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Demonetisation is Modi's boldest intervention to date: Kerala CM's financial advisor

  • Though people praised the move in the beginning the cheer diminished with time
  • Proposal for demonetisation was dismissed in America as administratively impractical
  • Gopinath thinks a gradualist strategy would have been more effective in the long run
Demonetisation Modis boldest intervention Gita Gopinath

While the Communist Party of India- Marxist (CPM) and Kerala's Left Democratic Front (LDF) government seems to be confused over the demonetisation of ₹500 and ₹1000 Kerala chief minister Pinarayi Vijayan's financial advisor Gita Gopinath calls it "Modi’s boldest policy intervention to date." However, she says the introduction of ₹2000 notes undermines the long-term effectiveness of Modi's policy. 

Also read: Will currency ban check black money? Well, our comrades are confused!

The Harvard professor made the remark in an article, titled Demonetization Dos and Don’ts, published on the website project-syndicate. 

The economist says the unprecedented move affected 85% of the money circulation in the country. Though the salaried and poor welcomed the move, in the beginning, the initial cheer diminished with time. The commerce in the country has gone down to a halt, she says.

Gopinath further clarifies that "near-term impact will be the equivalent of an “anti-stimulus” policy intervention," leading to a situation where "negative wealth effect will overwhelm the gains." Even in the USA, a proposal of demonetisation was dismissed by policymakers as an administratively impractical or as an action that won't help to curb criminal behaviour in the long term.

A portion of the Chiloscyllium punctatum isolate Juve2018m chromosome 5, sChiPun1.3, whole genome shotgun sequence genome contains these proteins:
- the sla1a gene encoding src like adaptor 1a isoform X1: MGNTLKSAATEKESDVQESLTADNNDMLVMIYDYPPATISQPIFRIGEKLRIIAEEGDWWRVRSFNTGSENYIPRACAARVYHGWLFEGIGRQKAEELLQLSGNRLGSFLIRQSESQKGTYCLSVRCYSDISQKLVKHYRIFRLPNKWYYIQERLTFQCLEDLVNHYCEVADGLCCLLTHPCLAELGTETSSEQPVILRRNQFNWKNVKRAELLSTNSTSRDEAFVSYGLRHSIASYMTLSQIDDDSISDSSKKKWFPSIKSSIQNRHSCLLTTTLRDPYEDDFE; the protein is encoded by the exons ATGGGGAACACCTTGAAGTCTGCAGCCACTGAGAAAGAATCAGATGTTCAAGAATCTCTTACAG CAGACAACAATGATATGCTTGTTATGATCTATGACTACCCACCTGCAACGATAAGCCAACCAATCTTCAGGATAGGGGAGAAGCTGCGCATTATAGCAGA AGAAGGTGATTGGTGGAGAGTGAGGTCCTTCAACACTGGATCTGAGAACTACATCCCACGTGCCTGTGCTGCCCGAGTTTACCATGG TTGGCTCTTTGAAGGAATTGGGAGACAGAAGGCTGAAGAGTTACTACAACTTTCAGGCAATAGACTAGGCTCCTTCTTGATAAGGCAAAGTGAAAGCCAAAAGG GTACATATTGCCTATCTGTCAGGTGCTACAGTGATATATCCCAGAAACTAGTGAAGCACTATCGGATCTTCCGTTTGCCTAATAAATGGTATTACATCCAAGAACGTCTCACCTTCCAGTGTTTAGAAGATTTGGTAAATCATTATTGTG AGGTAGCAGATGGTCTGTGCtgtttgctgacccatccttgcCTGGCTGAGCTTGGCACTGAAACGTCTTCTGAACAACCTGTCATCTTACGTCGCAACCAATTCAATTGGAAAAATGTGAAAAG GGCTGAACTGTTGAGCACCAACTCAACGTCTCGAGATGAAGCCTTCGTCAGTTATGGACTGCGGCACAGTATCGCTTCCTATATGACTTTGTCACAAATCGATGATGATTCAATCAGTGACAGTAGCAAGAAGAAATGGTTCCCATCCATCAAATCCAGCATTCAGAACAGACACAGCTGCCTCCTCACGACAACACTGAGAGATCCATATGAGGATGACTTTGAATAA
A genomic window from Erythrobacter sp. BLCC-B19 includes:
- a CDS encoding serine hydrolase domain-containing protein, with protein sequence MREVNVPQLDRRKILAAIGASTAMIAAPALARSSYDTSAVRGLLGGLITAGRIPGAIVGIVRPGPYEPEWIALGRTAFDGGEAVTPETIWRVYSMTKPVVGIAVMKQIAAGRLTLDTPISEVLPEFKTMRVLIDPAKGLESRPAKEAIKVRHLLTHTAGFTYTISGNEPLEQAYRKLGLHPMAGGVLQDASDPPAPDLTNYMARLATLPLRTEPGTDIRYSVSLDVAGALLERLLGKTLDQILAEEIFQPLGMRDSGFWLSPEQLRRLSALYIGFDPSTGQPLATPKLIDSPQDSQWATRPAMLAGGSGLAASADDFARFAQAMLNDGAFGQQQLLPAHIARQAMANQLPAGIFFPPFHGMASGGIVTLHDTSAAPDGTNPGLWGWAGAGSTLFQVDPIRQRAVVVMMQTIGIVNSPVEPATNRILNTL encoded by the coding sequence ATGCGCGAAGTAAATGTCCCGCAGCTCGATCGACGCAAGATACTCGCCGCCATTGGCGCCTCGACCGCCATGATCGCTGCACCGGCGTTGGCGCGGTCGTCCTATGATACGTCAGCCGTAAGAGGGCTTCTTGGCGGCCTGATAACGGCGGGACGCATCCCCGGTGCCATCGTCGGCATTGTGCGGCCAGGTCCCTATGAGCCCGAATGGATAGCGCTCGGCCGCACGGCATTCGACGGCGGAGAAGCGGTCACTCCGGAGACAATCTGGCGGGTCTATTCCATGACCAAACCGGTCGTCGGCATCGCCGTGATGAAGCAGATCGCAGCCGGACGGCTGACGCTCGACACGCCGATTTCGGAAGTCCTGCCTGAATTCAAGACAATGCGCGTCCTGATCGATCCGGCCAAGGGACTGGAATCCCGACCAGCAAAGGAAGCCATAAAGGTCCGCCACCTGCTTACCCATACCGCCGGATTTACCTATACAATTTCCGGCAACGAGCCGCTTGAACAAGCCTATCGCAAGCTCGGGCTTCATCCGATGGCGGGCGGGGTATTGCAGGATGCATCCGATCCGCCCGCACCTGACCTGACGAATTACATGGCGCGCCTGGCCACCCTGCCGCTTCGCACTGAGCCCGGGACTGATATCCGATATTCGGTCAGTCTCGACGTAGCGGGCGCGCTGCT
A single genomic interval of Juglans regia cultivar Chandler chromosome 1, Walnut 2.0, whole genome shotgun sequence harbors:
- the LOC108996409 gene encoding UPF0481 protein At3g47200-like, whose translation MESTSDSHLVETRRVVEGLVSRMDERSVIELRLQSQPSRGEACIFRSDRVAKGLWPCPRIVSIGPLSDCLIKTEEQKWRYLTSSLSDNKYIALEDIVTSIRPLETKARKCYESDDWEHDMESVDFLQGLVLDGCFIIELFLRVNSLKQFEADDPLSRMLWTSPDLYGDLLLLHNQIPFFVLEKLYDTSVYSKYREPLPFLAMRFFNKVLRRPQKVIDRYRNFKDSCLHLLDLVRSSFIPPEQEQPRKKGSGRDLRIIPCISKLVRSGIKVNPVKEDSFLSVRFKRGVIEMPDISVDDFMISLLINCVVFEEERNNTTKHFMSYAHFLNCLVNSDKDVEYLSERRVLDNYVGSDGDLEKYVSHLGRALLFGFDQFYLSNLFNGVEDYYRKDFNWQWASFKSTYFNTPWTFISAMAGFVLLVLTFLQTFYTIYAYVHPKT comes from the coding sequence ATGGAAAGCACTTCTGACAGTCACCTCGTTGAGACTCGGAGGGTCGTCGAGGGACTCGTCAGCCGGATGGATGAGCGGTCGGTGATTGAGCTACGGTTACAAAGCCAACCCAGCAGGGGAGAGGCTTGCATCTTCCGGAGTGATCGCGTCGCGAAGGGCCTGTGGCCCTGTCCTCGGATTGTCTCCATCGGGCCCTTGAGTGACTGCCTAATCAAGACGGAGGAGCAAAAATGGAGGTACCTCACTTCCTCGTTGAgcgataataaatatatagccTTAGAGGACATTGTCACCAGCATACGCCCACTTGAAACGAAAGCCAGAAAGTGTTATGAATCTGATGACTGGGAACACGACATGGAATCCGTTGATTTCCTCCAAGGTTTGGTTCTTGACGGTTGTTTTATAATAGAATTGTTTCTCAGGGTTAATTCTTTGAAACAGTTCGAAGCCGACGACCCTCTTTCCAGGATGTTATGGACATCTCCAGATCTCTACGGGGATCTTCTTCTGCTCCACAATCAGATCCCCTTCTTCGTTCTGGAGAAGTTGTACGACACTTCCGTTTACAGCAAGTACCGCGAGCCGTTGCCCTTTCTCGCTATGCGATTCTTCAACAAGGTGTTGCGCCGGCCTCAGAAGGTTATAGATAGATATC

She further states that as tax evaders also store their wealth in non-monetary forms "questions posed by Modi’s critics about the role of cash in feeding stockpiles of black money are misplaced." 

Kerala Chief Minister's financial advisor further mentions a gradualist strategy, proposed by Kenneth Rogoff in his book The Curse of Cash, which will cause minimum disruption and collateral damage to real economy but will be arguably more effective in the long run, but would not offer "the shock and awe of current approach." Modi had stated that he chose the current approach for its shock and awe on hoarders of black money. 

However, Gopinath admits that the gradualist strategy would fail to punish existing hoarders. The method will help to reduce corruption and improve tax compliance in the long run as lower denomination currency notes are taken out of circulation.  

She also lauds the Jan Dhan program of National Democratic Alliance (NDA) but says most Indians are not using their bank account properly and a cash scarcity under such situations is "economically crippling".


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